0
$\begingroup$

Unlike most passenger aircraft, the supplemental oxygen mask system on the McDonnell Douglas DC-10 was located in the backs of passenger seats, rather than in an overhead compartment in the passenger service unit.

However, this seems to me like it wouldn't be possible to equip DC-10 aircraft with seatback inflight entertainment screens, since there'd be no space in the seatback headrest to hold the required electronics for a display screen as it'd all be taken up by the oxygen system.

I've seen this video, which shows seatback screens on an MD-11, which I think is simply a stretched DC-10, and looking closely I think the supplemental oxygen is located in the standard spot, overhead in the passenger service unit. I think the position must have changed for the MD-11 aircraft.

Was it possible for airlines to equip the DC-10 with seatback IFE screens? Was there an option to have oxygen masks in the standard overhead spot? Or did no airline ever equip their DC-10 with seatback screens?

$\endgroup$
9
  • 1
    $\begingroup$ Given that the DC-10 has been out of passenger operations for over 7 years this question is moot, I would say that anything is possible with enough engineering. It would probably be far easier to just give people tablets and collect them at the end of the flight. $\endgroup$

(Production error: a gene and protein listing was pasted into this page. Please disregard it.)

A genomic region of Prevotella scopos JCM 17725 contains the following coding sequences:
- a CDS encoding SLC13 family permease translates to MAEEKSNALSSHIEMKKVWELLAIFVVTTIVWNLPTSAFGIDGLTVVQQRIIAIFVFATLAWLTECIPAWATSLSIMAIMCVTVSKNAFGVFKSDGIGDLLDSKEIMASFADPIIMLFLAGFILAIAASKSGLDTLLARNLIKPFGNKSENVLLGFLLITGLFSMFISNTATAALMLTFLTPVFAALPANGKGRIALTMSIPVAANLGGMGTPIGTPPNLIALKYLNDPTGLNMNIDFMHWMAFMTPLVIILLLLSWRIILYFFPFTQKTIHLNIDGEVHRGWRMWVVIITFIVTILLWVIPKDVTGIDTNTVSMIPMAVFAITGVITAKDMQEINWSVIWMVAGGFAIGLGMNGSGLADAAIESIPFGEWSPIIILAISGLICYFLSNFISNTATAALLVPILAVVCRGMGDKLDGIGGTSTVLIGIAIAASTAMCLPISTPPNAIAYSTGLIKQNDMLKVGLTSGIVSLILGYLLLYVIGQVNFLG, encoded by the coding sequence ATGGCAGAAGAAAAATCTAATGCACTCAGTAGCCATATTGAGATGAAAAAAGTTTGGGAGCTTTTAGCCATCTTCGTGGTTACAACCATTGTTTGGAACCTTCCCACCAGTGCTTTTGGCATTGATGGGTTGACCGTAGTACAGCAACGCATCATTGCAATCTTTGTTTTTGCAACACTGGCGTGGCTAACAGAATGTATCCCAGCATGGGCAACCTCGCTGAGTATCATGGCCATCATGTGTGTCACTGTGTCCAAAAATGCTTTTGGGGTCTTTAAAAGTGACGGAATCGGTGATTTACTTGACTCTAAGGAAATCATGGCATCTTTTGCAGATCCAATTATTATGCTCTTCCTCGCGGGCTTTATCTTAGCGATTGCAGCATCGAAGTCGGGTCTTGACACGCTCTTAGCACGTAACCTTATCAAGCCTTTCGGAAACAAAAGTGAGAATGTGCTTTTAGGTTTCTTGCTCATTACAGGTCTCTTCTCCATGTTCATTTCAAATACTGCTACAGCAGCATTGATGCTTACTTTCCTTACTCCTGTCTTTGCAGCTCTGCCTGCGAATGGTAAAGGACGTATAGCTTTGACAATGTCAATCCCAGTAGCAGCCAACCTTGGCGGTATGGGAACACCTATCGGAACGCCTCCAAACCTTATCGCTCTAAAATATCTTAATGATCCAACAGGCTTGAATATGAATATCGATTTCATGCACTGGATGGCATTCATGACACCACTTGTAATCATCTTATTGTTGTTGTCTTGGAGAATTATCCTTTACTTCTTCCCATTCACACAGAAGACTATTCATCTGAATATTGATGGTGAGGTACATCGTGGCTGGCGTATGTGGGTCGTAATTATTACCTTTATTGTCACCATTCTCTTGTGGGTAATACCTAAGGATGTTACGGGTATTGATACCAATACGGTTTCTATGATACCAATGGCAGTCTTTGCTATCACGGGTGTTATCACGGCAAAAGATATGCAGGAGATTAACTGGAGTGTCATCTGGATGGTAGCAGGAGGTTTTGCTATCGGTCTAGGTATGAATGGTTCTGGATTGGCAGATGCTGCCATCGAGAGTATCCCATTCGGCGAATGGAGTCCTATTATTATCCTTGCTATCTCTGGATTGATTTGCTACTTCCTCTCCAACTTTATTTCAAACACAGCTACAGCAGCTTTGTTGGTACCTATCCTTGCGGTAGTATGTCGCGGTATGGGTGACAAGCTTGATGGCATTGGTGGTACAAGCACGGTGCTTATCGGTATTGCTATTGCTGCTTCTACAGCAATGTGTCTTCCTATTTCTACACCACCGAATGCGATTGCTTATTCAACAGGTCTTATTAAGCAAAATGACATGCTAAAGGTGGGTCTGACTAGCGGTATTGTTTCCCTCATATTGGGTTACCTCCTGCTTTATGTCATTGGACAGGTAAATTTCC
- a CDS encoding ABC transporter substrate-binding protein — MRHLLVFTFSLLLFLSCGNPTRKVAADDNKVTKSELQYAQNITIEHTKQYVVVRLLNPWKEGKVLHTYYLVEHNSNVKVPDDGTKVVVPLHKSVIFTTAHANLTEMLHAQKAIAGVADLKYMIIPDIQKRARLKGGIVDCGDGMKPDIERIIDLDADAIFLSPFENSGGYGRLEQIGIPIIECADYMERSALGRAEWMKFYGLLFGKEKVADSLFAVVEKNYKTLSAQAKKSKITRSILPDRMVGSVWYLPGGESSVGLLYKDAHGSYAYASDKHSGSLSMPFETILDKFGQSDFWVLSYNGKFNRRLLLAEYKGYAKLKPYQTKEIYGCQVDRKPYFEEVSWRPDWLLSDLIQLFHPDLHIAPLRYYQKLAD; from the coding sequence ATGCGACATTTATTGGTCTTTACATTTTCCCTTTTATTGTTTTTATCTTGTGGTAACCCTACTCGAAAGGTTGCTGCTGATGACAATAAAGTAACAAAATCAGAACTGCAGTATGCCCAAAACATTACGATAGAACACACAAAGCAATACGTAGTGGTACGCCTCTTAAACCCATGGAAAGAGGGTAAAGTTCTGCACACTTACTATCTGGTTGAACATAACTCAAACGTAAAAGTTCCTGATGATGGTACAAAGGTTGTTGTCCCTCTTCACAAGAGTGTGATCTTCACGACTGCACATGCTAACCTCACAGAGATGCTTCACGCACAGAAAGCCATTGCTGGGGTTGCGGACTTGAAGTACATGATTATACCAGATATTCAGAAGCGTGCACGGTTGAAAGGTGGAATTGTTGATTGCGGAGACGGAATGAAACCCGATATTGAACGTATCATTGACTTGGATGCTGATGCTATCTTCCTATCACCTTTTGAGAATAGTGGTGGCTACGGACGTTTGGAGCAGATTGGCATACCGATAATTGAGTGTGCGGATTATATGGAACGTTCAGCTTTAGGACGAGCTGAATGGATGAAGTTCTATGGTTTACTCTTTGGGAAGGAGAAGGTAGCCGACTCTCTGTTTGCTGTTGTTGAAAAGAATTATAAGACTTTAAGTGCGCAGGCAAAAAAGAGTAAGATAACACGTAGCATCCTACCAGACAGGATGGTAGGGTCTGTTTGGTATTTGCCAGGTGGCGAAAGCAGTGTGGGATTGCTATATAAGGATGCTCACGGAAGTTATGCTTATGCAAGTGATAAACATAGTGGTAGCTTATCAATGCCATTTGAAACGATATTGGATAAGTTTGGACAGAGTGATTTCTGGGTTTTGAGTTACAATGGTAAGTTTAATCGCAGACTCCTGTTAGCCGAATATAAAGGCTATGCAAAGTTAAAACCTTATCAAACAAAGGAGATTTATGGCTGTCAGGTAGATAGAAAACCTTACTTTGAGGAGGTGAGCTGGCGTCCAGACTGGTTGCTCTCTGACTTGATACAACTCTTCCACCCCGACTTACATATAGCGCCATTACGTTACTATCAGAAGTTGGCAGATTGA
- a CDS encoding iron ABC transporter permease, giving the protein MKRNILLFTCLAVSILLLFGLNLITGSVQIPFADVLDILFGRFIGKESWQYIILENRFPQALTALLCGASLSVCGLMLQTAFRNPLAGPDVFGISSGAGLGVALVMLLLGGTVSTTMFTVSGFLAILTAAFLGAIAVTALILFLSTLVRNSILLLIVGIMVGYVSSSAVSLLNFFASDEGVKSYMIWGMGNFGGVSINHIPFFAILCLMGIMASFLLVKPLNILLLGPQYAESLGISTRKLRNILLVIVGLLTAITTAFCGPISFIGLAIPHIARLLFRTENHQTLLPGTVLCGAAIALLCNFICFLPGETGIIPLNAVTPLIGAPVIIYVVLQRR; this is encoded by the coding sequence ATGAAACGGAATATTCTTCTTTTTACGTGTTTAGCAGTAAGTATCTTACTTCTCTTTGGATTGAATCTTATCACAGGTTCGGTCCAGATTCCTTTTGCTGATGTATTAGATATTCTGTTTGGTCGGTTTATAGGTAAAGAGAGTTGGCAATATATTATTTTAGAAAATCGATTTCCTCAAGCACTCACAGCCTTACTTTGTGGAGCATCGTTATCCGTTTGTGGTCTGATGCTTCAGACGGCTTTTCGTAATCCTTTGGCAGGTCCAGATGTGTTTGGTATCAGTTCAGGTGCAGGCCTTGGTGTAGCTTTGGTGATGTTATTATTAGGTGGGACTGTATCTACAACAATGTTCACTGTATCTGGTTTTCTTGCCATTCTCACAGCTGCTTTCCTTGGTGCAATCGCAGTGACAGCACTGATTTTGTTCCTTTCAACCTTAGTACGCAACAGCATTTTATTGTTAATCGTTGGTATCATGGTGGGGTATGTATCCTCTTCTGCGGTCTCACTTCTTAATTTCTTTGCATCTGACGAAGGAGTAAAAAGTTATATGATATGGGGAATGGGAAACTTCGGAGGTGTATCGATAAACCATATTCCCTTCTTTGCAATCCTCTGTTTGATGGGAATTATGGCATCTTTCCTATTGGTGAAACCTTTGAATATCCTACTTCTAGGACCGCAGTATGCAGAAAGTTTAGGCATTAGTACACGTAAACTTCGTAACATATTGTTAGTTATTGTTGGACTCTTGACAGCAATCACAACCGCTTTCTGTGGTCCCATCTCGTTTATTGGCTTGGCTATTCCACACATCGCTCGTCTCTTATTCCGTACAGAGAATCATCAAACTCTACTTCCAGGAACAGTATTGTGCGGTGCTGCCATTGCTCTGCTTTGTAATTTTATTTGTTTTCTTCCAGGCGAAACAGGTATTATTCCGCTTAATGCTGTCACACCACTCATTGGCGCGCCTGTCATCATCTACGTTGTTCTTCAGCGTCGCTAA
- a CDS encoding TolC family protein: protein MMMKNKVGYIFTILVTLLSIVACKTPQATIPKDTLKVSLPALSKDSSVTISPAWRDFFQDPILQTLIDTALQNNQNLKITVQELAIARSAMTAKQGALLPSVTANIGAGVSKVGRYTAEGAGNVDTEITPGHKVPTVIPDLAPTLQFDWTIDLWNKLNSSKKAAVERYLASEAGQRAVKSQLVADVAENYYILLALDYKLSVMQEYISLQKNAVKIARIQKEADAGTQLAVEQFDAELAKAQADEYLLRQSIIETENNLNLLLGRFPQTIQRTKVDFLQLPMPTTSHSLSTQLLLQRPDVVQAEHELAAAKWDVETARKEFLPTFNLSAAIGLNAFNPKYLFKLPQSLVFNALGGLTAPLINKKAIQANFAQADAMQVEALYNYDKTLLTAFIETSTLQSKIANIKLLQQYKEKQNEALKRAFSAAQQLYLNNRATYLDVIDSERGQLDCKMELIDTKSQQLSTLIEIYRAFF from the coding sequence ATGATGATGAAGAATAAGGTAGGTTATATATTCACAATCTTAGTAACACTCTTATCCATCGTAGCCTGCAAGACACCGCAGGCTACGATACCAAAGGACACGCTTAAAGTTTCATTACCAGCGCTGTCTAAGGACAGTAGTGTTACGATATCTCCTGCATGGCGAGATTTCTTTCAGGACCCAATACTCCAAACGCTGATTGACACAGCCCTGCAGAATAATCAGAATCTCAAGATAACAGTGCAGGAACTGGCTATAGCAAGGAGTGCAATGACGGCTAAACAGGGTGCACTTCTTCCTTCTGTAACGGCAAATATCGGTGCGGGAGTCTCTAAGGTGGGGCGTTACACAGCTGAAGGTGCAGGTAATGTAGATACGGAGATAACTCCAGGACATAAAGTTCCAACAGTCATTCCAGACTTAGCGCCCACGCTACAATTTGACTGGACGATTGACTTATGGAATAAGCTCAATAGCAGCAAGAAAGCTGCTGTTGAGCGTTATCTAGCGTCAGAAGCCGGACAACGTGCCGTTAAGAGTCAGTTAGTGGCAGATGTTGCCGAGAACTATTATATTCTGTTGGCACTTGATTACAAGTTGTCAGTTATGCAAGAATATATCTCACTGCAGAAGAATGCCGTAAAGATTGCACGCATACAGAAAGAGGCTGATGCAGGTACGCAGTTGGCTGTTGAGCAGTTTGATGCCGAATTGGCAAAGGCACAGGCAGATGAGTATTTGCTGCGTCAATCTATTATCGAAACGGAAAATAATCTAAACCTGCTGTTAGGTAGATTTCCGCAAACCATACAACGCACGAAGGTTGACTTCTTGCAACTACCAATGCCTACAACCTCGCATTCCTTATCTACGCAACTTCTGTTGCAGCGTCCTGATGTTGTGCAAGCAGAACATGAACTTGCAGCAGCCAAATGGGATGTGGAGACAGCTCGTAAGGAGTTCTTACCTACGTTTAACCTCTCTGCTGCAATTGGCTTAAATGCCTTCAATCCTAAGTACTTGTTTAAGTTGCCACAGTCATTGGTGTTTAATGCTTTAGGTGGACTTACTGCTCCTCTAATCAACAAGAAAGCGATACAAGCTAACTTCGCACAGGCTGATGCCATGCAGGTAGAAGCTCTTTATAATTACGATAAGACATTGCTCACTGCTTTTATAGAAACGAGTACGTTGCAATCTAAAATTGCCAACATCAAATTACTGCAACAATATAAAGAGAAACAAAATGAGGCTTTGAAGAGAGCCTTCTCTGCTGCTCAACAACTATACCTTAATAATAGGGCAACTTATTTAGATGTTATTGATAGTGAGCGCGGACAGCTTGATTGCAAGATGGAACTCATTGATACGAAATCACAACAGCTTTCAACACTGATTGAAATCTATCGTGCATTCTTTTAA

– GdD
    Dec 18, 2021 at 13:22
  • $\begingroup$ I’m reading this question on my iPad. It is about the same size as a seat back screen, and roughly a quarter of an inch thick. Do you think the seats could be made a quarter inch thicker if it was absolutely needed to accommodate both? I don’t have an answer for you, but it is entirely believable that both might fit. $\endgroup$ Dec 18, 2021 at 17:41
  • $\begingroup$ Have you seen how thin tablets and laptop screens are? Why would you think they couldn’t be used as the flip-down covers shown in the video? $\endgroup$
    – Jim
    Dec 18, 2021 at 21:27
  • $\begingroup$ @Jim Modern tablets use LED backlights. But back when the DC-10 was in service and IFEs were installed, LED-backlit screens were super expensive, and that extra cost would add up when installing 200+ screens. As such most other aircraft types' IFEs used the much cheaper but thicker and heavier fluorescent light backlights. Also, you'd need quite a bit of cabling to connect the touchscreen to the IFE box under the seat. As such, I don't think it was viable to put IFEs in the seatbacks, though I could be wrong. $\endgroup$
    – gparyani
    Dec 18, 2021 at 22:22
  • $\begingroup$ @MichaelHall See above. $\endgroup$
    – gparyani
    Dec 18, 2021 at 22:23

0

Your Answer

By clicking “Post Your Answer”, you agree to our terms of service, privacy policy and cookie policy